The escape of Matthew Perry, as a reminder for our generation

The escape of Matthew Perry, as a reminder for our generation

By Ryan Coogan/ It's hard to know exactly how to react when a celebrity dies. In many senses, we are not truly mourning a human being; we are mourning a role, or a performance that influenced us in some way. If we do not know them personally, we are not likely to be sad that they will no longer be around. It does not affect our daily life.

We are sad that there will be no more movies, or episodes, or songs, or jokes from them. More than that, I think we are sad when we are suddenly reminded that we are getting old; that the person we admired growing up is no more - and so is our childhood. There is something very selfish about our grief.

For most of us, the sudden death of Matthew Perry comes as such a shock, not because he was someone who entertained us growing up, but because he – and the series he had a hand in creating – has been a presence in our lives. for so long.

Whether you're a child of the eighties, nineties or 2000s, Friends is one of those TV series that you feel has always been there, present. Sure, it ended 20 years ago, but it's so embedded in our culture that it feels a little ubiquitous. I think that's why they never felt the need to reunite for a new movie or series. Why reunite? They have always been there.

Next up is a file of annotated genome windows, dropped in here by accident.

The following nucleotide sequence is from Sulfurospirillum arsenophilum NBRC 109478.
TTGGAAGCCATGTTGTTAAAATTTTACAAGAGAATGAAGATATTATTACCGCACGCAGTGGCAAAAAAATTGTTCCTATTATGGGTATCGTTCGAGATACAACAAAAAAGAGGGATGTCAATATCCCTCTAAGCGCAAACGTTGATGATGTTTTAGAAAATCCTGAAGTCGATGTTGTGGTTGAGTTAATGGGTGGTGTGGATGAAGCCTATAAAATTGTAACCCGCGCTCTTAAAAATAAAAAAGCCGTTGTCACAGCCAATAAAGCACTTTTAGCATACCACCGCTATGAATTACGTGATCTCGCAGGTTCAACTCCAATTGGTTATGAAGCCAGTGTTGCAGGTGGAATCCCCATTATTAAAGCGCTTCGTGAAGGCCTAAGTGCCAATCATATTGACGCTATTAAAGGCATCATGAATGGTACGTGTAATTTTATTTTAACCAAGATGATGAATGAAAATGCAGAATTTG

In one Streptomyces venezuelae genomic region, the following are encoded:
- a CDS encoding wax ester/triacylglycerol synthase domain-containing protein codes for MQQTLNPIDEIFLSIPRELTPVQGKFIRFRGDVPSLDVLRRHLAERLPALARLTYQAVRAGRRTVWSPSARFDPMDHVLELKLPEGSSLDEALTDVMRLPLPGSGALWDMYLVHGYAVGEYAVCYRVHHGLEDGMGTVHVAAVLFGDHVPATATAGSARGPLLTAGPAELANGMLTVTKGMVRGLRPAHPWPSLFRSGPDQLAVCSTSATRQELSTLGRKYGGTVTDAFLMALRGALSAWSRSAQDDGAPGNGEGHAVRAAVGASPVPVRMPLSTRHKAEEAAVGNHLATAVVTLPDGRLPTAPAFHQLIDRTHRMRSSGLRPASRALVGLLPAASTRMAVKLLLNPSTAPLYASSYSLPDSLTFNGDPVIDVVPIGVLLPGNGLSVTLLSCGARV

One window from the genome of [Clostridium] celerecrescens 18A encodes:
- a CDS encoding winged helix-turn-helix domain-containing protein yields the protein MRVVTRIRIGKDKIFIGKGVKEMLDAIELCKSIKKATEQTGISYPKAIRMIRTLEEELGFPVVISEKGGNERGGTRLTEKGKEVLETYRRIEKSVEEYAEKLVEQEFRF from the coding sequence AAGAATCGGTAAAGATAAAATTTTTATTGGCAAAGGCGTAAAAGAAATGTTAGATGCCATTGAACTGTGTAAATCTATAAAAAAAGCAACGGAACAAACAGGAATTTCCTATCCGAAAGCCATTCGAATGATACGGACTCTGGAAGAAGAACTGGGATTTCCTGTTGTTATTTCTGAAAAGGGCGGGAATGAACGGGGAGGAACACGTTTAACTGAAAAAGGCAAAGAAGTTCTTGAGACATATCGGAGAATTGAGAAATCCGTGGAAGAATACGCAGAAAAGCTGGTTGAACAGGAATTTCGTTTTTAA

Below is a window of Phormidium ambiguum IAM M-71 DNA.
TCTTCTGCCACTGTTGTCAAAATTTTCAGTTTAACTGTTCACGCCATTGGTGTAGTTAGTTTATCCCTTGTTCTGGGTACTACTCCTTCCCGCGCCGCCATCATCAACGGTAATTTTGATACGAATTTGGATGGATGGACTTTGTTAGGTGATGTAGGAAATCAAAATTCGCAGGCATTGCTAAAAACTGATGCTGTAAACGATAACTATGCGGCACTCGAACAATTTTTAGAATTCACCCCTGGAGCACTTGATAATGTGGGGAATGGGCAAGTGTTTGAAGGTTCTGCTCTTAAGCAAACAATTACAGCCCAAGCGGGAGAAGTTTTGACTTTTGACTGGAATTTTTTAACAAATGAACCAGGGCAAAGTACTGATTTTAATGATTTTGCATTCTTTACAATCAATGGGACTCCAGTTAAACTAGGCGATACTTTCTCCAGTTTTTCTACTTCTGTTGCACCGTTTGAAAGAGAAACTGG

If, growing up, you were an anxious kid who put himself in play to distract bullies at school, Chandler Bing's character was probably one of your favorites. I'm sure Perry himself would say that he never wanted his character to be a role model, but that's what he became.

Circling on X and Facebook is something Perry said when asked what his posthumous legacy will be. In the memoir she published last year, Perry said: "When I die, I know people will talk about Friends, Friends, Friends... When I die, I want Friends to be ranked far behind the other things I did for him. help others. I know it won't happen, but it would be nice."

You are right. In fact, Perry's true legacy would be his work to help those suffering from addiction, and in a material sense, he's right to want to. As for the things that really matter, there's a lot more value in helping someone get better than making a million nostalgic millennials cry.

But Perry as Chandler represents something about our generation that's hard to quantify.

For our generation, it may be the first really "big" loss that we have experienced collectively. There are other icons who have passed away, of course, but Perry was the exact combination of a not-so-young-not-so-old character that makes you reflect on your own mortality.

Many of us grew up wanting to be like the friends on Friends, and now we have to face the fact that most of us are older than they were in some or all of the show's seasons. We are old.

We all know, on an intellectual level, that things cannot last forever. But are we serious or not, deep down we continue to pretend that they actually last. Perry's departure is an inescapable reminder that, in fact, this too shall pass. Maybe it's passing. Maybe some things are gone, and we haven't noticed.

Originally published on bota.al